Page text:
Booklist, ALA, Starred Review

"Vivid descriptions of fog-shrouded London and hot, dusty Cairo enhance the palpable gothic atmosphere, while page-turning action and a plucky, determined heroine add to the book's appeal. . . A fine bet for a booktalk to classes studying ancient Egypt." School Library Journal

"There are surprises aplenty in LaFevers's spirited debut, a sort of Indiana Jones for girls and a perfect blend of mystery and humor. . . . Loads of evocative Egyptian history and an oh-so-plucky, resourceful narrator make this the first volume in a series to watch." Publishers Weekly, Starred

"Danger, mysterious museums stuffed with exotic treasures, and children who best adult evildoers are surefire ways to engage young readers, and LaFevers has combined them to good advantage here." Bulletin of the Center for Children's Books

"...with Theo Throckmorton...girls have a truly independent role model." TimeOut New York

"Readers interested in archaeology will be drawn to the story's questions." Book Links January 2008 Book Links, ALA

School Library Journal
Gr 4–8—Eleven-year-old Theodosia Elizabeth Throckmorton possesses the unique ability to see curses on Ancient Egyptian artifacts and remove them. She and her father spend most of their days working inside the Museum of Antiquities and Legends in London, awaiting her archaeologist mother's finds. She hides her talent from everyone, until a fabulous and extremely cursed artifact, called the Heart of Egypt, is stolen from the museum. Theo must join forces with Lord Wigmere and the Brotherhood of the Chosen Keepers, who believe in her ability to save her brother and England from the Serpents of Chaos. Charlotte Perry brings to life the charming character in R. L. LaFevers's novel (Houghton Mifflin, 2007), capturing the various British accents and giving perfect voice to brave but precocious Theo, her preoccupied parents, and the villainous Von Braggenschnott. The book is filled with wonderful secondary characters, including the talented pickpocket Will and the agreeable, intelligent Lord Wigmere. The settings are perfectly presented, the characters are well developed, and the plot is captivating and filled with ancient Egyptian lore and mystery. Listeners will be eager to read/listen to the other books in the series.—Sarah Flood, Breckinridge County Public Library, Hardinsburg, KY

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Product Details

ISBN-13:
9781441846327
Publisher:
Brilliance Audio
Publication date:
04/28/2010
Series:
Theodosia Series, #1
Edition description:
Unabridged, 7 CDs, 7 hrs. 58 min.
Pages:
7
Product dimensions:
6.50(w) x 5.40(h) x 1.10(d)
Age Range:
9 - 12 Years

Read an Excerpt

December 17, 1906

I don’t trust Clive Fagenbush.

How can you trust a person who has eyebrows as thick and black as hairbrushes and smells of boiled cabbage and pickled onions? Besides, I’m beginning to suspect he’s up to something. What’s worse, I think he suspects I’m up to something. Which I usually am.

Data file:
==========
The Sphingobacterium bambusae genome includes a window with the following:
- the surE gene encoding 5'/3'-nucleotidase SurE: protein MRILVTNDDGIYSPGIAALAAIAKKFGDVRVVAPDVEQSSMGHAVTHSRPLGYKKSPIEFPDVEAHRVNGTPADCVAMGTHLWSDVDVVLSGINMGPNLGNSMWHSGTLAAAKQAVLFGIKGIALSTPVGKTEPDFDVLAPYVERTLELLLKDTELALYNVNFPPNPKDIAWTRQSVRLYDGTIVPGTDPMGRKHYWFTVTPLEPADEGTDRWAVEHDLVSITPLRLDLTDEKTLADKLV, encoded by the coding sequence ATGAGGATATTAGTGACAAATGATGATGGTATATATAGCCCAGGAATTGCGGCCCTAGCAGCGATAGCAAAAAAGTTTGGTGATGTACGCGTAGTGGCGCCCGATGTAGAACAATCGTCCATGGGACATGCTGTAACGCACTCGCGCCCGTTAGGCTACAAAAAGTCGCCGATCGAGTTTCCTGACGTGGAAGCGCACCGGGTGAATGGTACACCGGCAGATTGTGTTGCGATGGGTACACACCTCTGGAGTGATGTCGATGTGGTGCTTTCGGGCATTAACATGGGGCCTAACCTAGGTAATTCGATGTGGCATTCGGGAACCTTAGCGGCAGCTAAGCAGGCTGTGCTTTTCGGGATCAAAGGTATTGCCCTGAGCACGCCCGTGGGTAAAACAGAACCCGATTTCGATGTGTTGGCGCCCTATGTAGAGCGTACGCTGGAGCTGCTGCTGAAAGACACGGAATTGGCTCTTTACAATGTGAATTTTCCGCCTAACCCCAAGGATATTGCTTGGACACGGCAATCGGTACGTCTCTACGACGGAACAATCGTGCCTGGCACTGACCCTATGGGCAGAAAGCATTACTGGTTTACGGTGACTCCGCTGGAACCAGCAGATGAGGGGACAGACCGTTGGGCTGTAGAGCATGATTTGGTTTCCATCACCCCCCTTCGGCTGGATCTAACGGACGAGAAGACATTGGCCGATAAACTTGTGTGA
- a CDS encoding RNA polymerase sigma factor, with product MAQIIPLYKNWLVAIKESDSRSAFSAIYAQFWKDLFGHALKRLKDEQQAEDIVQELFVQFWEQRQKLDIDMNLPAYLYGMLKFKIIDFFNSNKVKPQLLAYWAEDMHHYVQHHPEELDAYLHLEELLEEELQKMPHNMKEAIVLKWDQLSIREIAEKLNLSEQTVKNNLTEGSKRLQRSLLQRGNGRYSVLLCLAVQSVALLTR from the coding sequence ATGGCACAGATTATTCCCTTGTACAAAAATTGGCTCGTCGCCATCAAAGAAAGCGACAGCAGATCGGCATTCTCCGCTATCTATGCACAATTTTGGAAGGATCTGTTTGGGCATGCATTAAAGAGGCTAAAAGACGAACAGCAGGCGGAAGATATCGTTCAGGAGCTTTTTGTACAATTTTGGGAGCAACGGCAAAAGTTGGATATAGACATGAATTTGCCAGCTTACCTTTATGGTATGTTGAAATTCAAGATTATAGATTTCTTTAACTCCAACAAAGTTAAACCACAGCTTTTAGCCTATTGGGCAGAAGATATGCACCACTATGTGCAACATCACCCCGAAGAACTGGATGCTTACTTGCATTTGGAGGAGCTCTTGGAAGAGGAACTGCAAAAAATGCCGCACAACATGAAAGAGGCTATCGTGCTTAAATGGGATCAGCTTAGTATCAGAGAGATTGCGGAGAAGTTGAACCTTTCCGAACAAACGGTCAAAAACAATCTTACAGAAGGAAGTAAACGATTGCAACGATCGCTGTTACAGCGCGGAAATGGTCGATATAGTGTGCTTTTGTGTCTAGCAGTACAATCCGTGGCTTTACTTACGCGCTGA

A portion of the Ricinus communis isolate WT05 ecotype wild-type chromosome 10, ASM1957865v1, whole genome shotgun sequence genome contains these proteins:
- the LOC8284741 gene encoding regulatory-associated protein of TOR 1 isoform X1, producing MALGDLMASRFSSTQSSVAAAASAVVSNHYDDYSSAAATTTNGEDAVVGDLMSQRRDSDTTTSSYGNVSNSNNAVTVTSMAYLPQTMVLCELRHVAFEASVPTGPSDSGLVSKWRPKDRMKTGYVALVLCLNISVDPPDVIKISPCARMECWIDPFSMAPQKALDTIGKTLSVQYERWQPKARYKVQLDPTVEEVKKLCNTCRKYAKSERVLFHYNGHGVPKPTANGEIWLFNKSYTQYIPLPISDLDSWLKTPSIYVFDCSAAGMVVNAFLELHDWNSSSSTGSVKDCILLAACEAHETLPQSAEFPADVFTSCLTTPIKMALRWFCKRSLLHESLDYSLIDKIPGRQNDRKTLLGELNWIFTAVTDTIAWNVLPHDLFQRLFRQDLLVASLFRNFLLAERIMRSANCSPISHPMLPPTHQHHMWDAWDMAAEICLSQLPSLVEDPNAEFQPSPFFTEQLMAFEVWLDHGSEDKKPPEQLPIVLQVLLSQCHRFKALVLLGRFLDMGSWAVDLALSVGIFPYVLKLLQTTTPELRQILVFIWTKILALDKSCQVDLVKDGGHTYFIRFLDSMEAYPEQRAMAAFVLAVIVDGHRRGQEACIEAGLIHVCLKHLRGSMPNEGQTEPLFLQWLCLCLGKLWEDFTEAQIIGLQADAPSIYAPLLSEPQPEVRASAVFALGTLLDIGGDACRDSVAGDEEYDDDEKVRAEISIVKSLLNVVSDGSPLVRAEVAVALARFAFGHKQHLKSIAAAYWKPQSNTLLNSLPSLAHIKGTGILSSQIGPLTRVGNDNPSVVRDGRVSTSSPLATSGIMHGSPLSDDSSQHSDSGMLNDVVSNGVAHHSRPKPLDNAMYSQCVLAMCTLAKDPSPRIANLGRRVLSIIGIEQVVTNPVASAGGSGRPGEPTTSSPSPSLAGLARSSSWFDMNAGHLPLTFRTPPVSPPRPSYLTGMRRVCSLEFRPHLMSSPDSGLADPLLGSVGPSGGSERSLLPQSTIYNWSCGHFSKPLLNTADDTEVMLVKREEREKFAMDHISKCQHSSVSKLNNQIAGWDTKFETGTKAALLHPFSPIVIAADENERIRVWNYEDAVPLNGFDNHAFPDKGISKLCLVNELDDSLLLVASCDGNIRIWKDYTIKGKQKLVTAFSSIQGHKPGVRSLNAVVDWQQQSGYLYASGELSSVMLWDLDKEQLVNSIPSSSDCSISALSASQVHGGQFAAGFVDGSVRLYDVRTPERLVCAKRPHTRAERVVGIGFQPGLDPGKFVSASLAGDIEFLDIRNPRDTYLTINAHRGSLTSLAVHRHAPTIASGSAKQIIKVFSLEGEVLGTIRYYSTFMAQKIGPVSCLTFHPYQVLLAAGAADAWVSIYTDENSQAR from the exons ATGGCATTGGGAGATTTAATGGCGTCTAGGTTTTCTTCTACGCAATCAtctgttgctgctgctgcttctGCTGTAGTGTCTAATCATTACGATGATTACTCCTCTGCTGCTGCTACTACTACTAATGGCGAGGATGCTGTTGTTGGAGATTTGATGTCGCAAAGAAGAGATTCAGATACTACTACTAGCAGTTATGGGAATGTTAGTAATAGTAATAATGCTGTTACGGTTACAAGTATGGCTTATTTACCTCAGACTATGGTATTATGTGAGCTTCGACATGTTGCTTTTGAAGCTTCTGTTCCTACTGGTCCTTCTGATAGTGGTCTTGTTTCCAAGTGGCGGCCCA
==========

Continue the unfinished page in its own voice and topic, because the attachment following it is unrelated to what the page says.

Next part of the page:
Not that anyone would take the word of an eleven- year-old girl against that of the Second Assistant Curator—even if that girl just happens to be the daughter of the Head Curator of the museum and is rather cleverer than most (or so I’ve been told; oddly, I don’t think they meant it as a compliment). As far as I can tell, it doesn’t make any difference to adults how clever children are. They always stick together. Unless you are sick or dying or mortally wounded, they will always side with the other adult.

That’s certainly the case here, anyway. My father oversees the Museum of Legends and Antiquities, the second largest museum in London. As a result, I spend most of my time clattering around this old place. I don’t mind. Really. Well, not much anyway. Though it would be nice if Father remembered I was here once in a while. . . However, I’ve got plenty to do. The museum’s got loads of secrets, and I’ve discovered I’m very good at ferreting out secrets. And curses. You’d be surprised at how many things come into the museum loaded with curses —bad ones. Ancient, dark, Egyptian-magic ones.

Take this morning, for example, when a crate arrived from Mum.

At the sound of the buzzer, I hurried down to Receiving. Dolge and Sweeny, the museum’s two hired hands, were just opening the doors to the loading area. Yellow fog began oozing into the room like a runny pudding. Outside, I could make out the drayman, blowing on his fingers and stamping his feet, trying to stay warm as he waited next to his cart. His carriage lanterns were lit and looked like two fuzzy halos in the thick fog. Sweeny hopped off the dock and together they lifted a crate from the back of the cart and carried it inside. As they made their way past me, I craned forward to read the label. It was from Thebes! Which meant it had to be from Mum. Her first shipment from the Valley of the Kings! The first of many, most likely.

Once they’d placed the crate on an empty worktable, the drayman tipped his cap and hurried back to his cart, anxious to be on his way. Dolge closed the door behind him with a resounding clang.